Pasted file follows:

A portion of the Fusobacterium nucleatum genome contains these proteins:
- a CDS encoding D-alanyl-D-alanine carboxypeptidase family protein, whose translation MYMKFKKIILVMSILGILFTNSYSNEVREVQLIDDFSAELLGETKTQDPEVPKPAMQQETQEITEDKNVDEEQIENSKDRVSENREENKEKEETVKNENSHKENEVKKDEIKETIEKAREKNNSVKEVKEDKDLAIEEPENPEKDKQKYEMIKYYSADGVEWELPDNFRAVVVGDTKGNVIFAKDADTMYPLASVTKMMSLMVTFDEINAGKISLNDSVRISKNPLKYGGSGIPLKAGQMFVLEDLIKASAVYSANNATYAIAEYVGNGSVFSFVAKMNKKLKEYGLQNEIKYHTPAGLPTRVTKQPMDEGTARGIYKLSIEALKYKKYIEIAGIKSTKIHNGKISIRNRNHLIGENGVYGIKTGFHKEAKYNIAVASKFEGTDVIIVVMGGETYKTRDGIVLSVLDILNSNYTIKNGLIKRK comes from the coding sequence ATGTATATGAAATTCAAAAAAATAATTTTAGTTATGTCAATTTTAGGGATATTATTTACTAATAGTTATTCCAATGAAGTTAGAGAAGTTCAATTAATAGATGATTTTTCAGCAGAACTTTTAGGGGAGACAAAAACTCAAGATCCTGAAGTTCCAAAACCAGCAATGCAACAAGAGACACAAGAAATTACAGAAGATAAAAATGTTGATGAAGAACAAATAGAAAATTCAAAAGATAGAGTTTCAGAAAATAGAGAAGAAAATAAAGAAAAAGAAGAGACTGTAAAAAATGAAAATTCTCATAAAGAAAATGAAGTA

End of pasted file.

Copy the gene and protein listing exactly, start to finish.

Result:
A portion of the Fusobacterium nucleatum genome contains these proteins:
- a CDS encoding D-alanyl-D-alanine carboxypeptidase family protein, whose translation MYMKFKKIILVMSILGILFTNSYSNEVREVQLIDDFSAELLGETKTQDPEVPKPAMQQETQEITEDKNVDEEQIENSKDRVSENREENKEKEETVKNENSHKENEVKKDEIKETIEKAREKNNSVKEVKEDKDLAIEEPENPEKDKQKYEMIKYYSADGVEWELPDNFRAVVVGDTKGNVIFAKDADTMYPLASVTKMMSLMVTFDEINAGKISLNDSVRISKNPLKYGGSGIPLKAGQMFVLEDLIKASAVYSANNATYAIAEYVGNGSVFSFVAKMNKKLKEYGLQNEIKYHTPAGLPTRVTKQPMDEGTARGIYKLSIEALKYKKYIEIAGIKSTKIHNGKISIRNRNHLIGENGVYGIKTGFHKEAKYNIAVASKFEGTDVIIVVMGGETYKTRDGIVLSVLDILNSNYTIKNGLIKRK comes from the coding sequence ATGTATATGAAATTCAAAAAAATAATTTTAGTTATGTCAATTTTAGGGATATTATTTACTAATAGTTATTCCAATGAAGTTAGAGAAGTTCAATTAATAGATGATTTTTCAGCAGAACTTTTAGGGGAGACAAAAACTCAAGATCCTGAAGTTCCAAAACCAGCAATGCAACAAGAGACACAAGAAATTACAGAAGATAAAAATGTTGATGAAGAACAAATAGAAAATTCAAAAGATAGAGTTTCAGAAAATAGAGAAGAAAATAAAGAAAAAGAAGAGACTGTAAAAAATGAAAATTCTCATAAAGAAAATGAAGTA